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World Athletics President Sebastian Coe plans to have the world governing body continue with its testosterone-limiting regulations for intersex athletes who choose to compete against women.

After the World Athletics annual two-day Council, he referred to the regulations as “mature.”

“I read the framework document, it’s very much in alignment with everything that we believe very strongly in, which is the principle of fair play, open competition.”

He was addressing the International Olympic Committee’s statement that they will be leaving testosterone-limiting rules up to the individual sports.

“The fundamental principle here is about fairness and inclusion and the regulations themselves were upheld by the Court of Arbitration (for Sport).”

Which said they were “seen as necessary, reasonable and proportionate and that appeal was dealt with by the Swiss Federal Tribunal.”

Court of Arbitration for Sport suspens rule

On November 17, the Court of Arbitration for Sport (CAS) announced that South African intersex athlete Caster Semenya is currently permitted to compete over any distance. The ban was lifted until the Federal Supreme Court of Switzerland deliberates on her human rights complaint.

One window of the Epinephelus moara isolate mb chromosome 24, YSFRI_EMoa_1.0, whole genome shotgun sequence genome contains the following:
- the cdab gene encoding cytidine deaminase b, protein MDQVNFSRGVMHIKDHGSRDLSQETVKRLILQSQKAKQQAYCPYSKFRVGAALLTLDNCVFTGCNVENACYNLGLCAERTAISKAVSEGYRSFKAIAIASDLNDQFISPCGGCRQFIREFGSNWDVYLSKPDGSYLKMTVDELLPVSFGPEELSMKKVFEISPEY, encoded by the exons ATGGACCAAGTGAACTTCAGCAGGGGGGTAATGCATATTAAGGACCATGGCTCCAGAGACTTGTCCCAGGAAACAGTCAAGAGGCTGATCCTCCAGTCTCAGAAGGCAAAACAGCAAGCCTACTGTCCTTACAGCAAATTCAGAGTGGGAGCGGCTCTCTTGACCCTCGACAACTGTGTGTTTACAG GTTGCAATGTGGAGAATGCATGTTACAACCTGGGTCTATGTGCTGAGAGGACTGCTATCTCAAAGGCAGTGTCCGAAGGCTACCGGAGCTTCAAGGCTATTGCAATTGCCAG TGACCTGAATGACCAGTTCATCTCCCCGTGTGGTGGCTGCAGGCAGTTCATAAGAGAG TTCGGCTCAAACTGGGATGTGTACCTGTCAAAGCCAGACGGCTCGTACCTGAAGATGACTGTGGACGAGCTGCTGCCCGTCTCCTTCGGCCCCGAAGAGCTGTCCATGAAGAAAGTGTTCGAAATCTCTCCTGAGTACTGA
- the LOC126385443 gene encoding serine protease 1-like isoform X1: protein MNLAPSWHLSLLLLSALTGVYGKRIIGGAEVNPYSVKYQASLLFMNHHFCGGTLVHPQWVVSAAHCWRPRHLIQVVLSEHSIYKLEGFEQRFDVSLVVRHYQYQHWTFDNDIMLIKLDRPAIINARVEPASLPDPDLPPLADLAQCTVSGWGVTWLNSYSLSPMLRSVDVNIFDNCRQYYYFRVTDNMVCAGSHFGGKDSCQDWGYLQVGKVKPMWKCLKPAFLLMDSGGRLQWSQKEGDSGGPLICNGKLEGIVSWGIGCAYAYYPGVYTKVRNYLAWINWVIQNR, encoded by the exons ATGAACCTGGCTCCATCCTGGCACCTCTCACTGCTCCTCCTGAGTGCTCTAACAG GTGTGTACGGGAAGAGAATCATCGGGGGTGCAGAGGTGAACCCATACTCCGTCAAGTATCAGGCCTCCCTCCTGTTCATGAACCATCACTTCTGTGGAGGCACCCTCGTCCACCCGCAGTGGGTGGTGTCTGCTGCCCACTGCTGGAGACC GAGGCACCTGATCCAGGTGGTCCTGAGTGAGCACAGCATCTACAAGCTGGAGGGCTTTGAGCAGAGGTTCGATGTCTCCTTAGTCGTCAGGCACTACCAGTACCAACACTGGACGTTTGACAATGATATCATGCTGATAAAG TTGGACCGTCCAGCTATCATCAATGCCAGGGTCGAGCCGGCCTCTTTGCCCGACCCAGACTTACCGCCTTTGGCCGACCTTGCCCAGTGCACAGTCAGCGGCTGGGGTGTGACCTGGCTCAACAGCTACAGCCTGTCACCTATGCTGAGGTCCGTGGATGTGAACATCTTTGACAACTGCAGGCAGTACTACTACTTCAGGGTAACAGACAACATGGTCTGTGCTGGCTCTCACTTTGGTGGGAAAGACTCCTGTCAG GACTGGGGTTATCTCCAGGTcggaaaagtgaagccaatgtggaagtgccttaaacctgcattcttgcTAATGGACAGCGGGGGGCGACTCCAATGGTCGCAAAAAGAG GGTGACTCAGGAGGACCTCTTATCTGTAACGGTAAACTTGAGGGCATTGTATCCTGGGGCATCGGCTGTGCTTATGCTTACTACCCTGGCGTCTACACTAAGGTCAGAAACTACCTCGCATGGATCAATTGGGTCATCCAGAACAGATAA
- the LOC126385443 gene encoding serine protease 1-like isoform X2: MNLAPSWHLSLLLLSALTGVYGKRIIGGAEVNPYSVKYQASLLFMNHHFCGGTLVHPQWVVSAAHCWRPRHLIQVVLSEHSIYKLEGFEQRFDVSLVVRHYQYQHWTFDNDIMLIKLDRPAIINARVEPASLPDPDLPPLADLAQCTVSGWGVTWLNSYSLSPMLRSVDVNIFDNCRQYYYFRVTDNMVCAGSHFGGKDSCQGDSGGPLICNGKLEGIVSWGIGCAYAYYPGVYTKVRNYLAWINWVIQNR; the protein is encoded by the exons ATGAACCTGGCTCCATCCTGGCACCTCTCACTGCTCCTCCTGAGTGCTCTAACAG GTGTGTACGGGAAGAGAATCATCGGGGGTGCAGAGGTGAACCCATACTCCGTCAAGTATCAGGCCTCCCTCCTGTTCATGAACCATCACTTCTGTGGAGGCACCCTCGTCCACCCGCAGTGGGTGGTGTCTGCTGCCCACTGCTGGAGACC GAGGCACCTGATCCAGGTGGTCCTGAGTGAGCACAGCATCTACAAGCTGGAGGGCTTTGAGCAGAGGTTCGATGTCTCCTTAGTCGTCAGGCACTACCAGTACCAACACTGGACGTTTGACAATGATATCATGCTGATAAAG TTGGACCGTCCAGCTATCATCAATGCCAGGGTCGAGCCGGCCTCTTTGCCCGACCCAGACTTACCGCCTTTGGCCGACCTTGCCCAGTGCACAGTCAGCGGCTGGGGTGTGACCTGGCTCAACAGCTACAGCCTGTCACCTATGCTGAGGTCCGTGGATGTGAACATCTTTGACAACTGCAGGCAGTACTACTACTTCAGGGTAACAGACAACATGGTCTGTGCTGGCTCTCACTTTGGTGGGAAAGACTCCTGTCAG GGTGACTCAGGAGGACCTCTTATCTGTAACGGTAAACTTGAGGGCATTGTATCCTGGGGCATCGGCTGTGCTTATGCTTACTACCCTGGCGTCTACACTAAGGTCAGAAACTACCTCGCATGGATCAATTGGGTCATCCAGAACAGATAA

However, The CAS did rule that World Athletics could implement a regulation that would require Semenya to take medication to lower her testosterone levels. The T-level suppressor would allow her to compete against women in track events ranging from 400 metres to the mile. Her specialty is the 800m distance event.

As it turns out she remains defiant and that is the impetus behind the appeal.

Semenya Tweeted: “This fight is not just about me. It’s about taking a stand and fighting for dignity, equality and the human rights of women in sport. All we ask is to be able to run free as the strong and fearless women we are!! Thank you to all of those who have stood behind me.”

Meanwhile, many within the sport believe that the Swiss Tribunal is the final opportunity for Semenya. It’s the last stop for her and other intersex athletes to overturn the World Athletics testosterone-reducing regulation. Currently, it appears that World Athletics is free to manage the fair play credo as it pertains to its sport.

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